A photograph of 10 military women breastfeeding in their uniforms has gone viral, with people voicing their support for photographer Tara Ruby's attempt to normalise public breastfeeding - particularly for those on active duty.
One Facebook user wrote: "This is a beautiful way to show how much women give of themselves to country and family."
Ruby herself was a young mother on active duty in the US Air Force between 1997 and 2001. "I would nurse anywhere I could find a spot. There wasn't a dedicated office. Many nights I worked through the night, and I would have to find an empty office to pump," she told BBC Trending.
Ruby recounted stories of other military mothers pumping milk in the back of tanks and light armoured vehicles while on field rotation.
She was inspired to take the photograph after Fort Bliss, an army post in El Paso, Texas, created a new nursing room for mothers on duty.
"We have come so far," she wrote. "Breastfeeding their babies doesn't make them less of a soldier, I believe it makes them a better one."
After posting the image last Thursday, Tara found that the post, along with shared posts, was removed. She has since reposted it, and other groups supporting the normalisation of breastfeeding have followed suit.
When asked why the posts were initially removed, a Facebook spokesman said: "This content does not violate our community standards."
Although the response was largely positive, some comments challenged the suitability of breastfeeding in uniform.
One woman wrote: "Since putting on the uniform is a direct reflection of our country and it is worn with professionalism, I (an active duty sailor serving the world's greatest navy) consider this extremely unprofessional."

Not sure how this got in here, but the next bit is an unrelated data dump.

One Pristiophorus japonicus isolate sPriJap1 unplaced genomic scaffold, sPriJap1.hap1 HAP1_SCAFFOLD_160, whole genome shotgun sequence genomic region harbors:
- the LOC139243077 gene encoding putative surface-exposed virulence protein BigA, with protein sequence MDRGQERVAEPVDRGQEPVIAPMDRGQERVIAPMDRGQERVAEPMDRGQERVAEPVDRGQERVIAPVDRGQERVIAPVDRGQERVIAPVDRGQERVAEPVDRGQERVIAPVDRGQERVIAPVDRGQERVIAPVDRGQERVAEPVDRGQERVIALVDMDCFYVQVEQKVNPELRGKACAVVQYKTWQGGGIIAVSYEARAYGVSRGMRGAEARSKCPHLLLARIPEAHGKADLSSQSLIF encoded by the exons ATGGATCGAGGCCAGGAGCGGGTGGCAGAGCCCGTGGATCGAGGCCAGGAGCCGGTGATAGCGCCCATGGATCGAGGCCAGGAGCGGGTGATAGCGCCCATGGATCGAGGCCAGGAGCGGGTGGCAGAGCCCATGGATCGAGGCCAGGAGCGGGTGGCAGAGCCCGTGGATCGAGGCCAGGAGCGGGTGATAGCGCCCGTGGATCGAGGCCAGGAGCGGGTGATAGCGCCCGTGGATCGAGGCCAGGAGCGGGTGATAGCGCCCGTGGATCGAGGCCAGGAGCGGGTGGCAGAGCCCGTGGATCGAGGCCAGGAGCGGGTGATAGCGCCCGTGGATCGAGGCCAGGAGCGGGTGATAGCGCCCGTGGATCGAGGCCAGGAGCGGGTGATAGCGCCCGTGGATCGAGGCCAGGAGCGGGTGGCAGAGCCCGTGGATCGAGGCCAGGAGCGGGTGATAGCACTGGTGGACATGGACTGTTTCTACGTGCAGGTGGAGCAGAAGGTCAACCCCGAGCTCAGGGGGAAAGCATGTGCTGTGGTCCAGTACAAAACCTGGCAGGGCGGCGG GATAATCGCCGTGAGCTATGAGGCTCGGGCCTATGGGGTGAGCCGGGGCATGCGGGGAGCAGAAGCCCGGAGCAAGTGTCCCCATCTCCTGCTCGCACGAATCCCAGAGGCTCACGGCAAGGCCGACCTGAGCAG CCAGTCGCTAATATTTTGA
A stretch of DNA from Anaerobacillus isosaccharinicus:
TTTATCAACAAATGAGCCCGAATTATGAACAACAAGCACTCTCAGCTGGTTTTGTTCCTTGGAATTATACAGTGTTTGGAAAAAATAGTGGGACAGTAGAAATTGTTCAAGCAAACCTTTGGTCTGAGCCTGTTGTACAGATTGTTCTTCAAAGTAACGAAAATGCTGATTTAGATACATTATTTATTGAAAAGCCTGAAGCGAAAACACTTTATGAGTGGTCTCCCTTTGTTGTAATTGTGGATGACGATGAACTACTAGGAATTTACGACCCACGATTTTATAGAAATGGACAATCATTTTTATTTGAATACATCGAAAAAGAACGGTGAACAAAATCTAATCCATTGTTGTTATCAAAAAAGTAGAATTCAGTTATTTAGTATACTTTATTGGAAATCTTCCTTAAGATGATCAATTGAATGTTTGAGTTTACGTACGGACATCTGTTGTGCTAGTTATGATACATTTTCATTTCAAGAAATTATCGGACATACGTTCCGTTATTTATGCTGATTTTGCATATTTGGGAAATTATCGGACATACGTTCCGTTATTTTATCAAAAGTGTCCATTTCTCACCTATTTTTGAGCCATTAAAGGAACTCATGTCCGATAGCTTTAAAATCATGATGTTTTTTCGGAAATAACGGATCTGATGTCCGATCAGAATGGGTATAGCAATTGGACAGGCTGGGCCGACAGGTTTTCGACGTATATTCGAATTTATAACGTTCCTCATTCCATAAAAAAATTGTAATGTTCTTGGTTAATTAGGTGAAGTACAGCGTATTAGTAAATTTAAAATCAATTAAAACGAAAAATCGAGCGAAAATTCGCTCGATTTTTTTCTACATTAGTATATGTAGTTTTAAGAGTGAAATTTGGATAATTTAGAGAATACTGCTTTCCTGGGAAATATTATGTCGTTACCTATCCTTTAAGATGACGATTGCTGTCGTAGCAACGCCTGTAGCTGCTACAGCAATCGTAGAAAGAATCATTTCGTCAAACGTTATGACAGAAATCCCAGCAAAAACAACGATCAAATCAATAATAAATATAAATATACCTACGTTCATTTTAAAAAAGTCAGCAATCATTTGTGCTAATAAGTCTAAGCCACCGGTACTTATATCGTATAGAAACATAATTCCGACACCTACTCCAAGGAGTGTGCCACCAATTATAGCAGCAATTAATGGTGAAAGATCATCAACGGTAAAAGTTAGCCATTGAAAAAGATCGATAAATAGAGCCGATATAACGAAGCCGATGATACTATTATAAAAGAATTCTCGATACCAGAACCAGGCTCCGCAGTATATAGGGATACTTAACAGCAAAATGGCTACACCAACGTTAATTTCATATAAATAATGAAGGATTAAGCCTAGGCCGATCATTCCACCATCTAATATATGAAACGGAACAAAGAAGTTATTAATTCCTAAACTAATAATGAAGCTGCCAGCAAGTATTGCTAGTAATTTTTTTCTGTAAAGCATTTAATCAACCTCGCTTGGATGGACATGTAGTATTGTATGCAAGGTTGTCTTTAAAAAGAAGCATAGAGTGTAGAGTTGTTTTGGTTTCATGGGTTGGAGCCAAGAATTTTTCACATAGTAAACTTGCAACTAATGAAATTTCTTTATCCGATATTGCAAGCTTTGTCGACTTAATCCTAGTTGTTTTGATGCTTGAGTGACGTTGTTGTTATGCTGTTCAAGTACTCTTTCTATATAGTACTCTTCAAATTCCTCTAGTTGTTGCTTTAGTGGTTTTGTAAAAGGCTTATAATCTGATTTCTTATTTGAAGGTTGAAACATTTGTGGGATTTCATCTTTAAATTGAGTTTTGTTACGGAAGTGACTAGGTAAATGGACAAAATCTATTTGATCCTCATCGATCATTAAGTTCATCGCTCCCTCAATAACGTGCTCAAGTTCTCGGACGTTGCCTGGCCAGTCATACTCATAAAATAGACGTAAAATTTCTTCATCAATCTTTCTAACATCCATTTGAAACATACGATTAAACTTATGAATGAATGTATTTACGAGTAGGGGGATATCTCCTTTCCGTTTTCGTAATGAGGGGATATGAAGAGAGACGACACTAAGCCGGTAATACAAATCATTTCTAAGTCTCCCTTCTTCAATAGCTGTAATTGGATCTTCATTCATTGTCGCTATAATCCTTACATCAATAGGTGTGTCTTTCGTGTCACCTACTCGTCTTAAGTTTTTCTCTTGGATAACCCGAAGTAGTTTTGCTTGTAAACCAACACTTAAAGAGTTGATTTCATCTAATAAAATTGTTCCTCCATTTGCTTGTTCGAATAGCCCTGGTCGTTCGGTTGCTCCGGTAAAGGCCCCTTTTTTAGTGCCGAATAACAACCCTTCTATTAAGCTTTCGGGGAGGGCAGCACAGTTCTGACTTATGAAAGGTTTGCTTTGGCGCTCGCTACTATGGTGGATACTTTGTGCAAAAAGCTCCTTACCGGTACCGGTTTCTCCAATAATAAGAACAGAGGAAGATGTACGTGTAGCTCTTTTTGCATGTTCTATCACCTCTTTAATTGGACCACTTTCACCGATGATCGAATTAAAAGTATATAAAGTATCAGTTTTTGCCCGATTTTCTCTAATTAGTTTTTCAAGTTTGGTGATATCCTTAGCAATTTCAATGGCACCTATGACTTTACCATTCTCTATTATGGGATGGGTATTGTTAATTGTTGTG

Ruby defends the photo, and claims hers the first group portrait to show military women breastfeeding.
"If you make change and history, not everyone is going to agree. You have to keep going and facing forward."
Robyn Roche-Paull, author and founder of the online support group Breastfeeding in Combat Boots, hopes this picture will reduce stigma surrounding the issue of breastfeeding.
"Being able to put this image out so other women in the military can see that it is, in fact, possible to feed in the military is the ultimate goal, because so many think they can't."
She says since only 14.5% of the active-duty force is female, the movement for military breastfeeding is particularly unique.
"The guys don't get it. Their culture is a warrior culture, so showing the world something feminine and nurturing is seen as weak," says Roche-Paull.
Ruby hopes that this image will dispel any notions that breastfeeding and being a soldier are incompatible.
"You can be a good mother and a good soldier at the same time. You don't have to choose between the two."
Blog by Olivia Lace-Evans
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